Rep. Tom Suozzi of Long Island faces significant barriers to winning the Democratic primary for governor, but his chances might improve in the coming months as he campaigns alongside his running mate Diana Reyna. The former Brooklyn deputy borough president is aiming to become the first Latina ever elected to statewide office by adding her voice to his calls for political centrism in a party that has a vocal left wing.
Their joint efforts to get on the ballot for the June 28 primary officially kicked off earlier this week following an event in Midtown Manhattan attended by approximately 1,000 people. This comes a week after the Democratic state convention where Gov. Kathy Hochul got the formal backing of party insiders as their preferred 2022 nominee against the Republicans. That is the latest sign of the disadvantages Suozzi and Reyna face with fundraising, endorsements and polling against Hochul and her running mate, Lt. Gov. Brian Benjamin.
More and more voters will likely start paying attention to the Democratic primaries in the coming weeks, so Suozzi and Reyna could have breakout moments before Election Day. Latino voters could potentially play a big role in this, considering how they helped New York City Mayor Eric Adams (who offered Suozzi a job as deputy mayor last year as he contemplated a gubernatorial run) win a competitive Democratic primary last year.
Reyna – who served in the City Council from 2001 until 2013 – says she is ready to do everything she can to help Suozzi as they run in their respective primaries. She could also make history as the first person of Hispanic descent elected to any statewide post if she wins her primary and the November election.
City & State recently spoke with Reyna to hear her thoughts on the issues and the outsized significance of having a Dominican American woman in office. The interview has been edited for length and clarity.
So what’s the latest from the campaign trail?
Monday night was a blast. Over 1,000 people were in the room at the Sheraton Hotel in Manhattan. I cannot tell you how many individuals from different cultures coming together. They are energized with the message of common sense and going back to the fundamentals. They want to see things happen in the state of New York.
What is the historical significance of your own candidacy?
I'm cognizant of the symbolism of my candidacy. I was elected as the first Dominican descent woman in the state of New York back in 2001. I served as a district leader, City Council member, the first Latina as deputy borough president here in Brooklyn under Eric Adams. I was the first one to go to high school and college in my family. This is the message of a first generation American like Tom. (Editor’s note: Suozzi is the son of Italian immigrant and fellow former Glen Cove Mayor Joseph Suozzi.)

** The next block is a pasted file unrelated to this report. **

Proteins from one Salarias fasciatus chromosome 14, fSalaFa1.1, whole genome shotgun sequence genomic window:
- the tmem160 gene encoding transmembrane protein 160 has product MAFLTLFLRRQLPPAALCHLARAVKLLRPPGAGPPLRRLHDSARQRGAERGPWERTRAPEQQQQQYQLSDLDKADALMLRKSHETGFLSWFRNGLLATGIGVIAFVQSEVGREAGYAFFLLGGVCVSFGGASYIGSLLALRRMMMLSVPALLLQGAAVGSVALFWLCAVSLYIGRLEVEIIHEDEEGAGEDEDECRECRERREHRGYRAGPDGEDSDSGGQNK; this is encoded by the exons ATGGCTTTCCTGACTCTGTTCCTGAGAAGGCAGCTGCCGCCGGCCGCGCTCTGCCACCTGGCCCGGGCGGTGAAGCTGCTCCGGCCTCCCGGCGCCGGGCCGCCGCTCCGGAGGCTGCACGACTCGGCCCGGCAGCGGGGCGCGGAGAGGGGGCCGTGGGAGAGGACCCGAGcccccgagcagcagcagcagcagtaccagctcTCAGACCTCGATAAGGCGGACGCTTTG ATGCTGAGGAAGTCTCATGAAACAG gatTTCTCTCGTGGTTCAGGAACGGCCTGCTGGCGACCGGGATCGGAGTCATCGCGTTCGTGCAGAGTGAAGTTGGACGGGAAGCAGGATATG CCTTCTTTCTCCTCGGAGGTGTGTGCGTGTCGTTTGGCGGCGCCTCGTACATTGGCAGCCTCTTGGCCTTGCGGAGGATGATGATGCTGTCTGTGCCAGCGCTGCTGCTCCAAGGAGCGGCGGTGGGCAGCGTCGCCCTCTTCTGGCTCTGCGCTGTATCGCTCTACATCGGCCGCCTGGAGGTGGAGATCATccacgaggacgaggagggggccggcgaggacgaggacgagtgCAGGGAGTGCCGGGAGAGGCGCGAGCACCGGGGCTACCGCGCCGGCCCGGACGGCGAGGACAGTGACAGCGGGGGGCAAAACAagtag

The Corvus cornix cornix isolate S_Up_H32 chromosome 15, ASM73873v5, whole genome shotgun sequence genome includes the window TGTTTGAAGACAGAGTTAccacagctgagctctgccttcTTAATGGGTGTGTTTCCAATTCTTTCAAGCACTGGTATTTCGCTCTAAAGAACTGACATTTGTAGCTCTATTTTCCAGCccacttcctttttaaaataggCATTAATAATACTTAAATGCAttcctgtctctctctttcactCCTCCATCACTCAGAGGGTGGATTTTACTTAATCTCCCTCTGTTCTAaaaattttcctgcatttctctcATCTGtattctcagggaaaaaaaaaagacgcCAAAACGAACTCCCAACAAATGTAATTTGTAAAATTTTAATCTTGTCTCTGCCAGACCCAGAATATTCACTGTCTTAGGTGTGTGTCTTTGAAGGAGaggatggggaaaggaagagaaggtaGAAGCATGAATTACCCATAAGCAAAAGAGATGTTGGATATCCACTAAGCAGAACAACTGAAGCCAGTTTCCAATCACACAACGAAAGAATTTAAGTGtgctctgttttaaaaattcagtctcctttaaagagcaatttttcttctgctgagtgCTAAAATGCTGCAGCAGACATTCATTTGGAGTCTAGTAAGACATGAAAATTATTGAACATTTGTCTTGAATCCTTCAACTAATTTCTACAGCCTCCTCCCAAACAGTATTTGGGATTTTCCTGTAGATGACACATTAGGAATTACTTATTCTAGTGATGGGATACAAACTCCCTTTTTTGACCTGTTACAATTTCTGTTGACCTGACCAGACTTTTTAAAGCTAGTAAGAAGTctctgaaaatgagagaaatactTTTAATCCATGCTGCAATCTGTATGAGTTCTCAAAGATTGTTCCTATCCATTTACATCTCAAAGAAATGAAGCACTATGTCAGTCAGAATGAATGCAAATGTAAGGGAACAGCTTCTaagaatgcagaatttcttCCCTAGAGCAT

The post of LG has a pretty thin official portfolio other than being president of the state Senate. What do you think is the proper role of the lieutenant governor and what would you do with it if elected?
This isn’t about sitting and cutting ribbons. This is about doing what New Yorkers need. Tom has been very clear on what that agenda is – making sure we have changes to bail reform, understanding that we have to lower taxes, and the opportunity to be able to improve our schools statewide.
Some elected officials defend their personal ethics by saying they did nothing illegal. Do you hold yourself to a higher standard than just meeting the letter of the law?
The letter of the law, everyone should follow. The opportunities to be able to have what would be those ethical issues addressed in Albany are very important and critical to the public's trust in government.
I know that my last campaign was a tumultuous campaign. I don't know if you've read about that campaign. That campaign had what would be a difficult path where my treasurer left in the middle of that campaign. There is money that I still owe that I will have to pay back and I intend on paying back. So I understand what it is to hold myself to the letter of the law.
Why do you think Latinos have voted Republican in greater numbers in recent elections?
Latinos, do care about immigration, but it is not the only issue. Economic insecurity is impacting Latinos. The issue of understanding where their child is, are they safe? Those are the issues that impact them. Latinos care about public safety, lowering their taxes. They are middle class. They are working class. If every one of them were to stop working tomorrow, what would we have in the state?
That’s an interesting point about the importance of Latino workers. Many of them are undocumented and didn’t qualify for some COVID-19 relief programs. Would you support more money for the Excluded Workers Fund to benefit them via the upcoming state budget?
Throwing more money at the problem is not enough. It’s not the answer. It’s not a solution. How is that helping the 16 year-old who’s trying to support his family by earning a living.
The fund would give them cash ...
It’s cash relief. It’s not a career. People want to see public safety restored. So people could go to work. People want to work. They don’t want cash relief. That is temporary.
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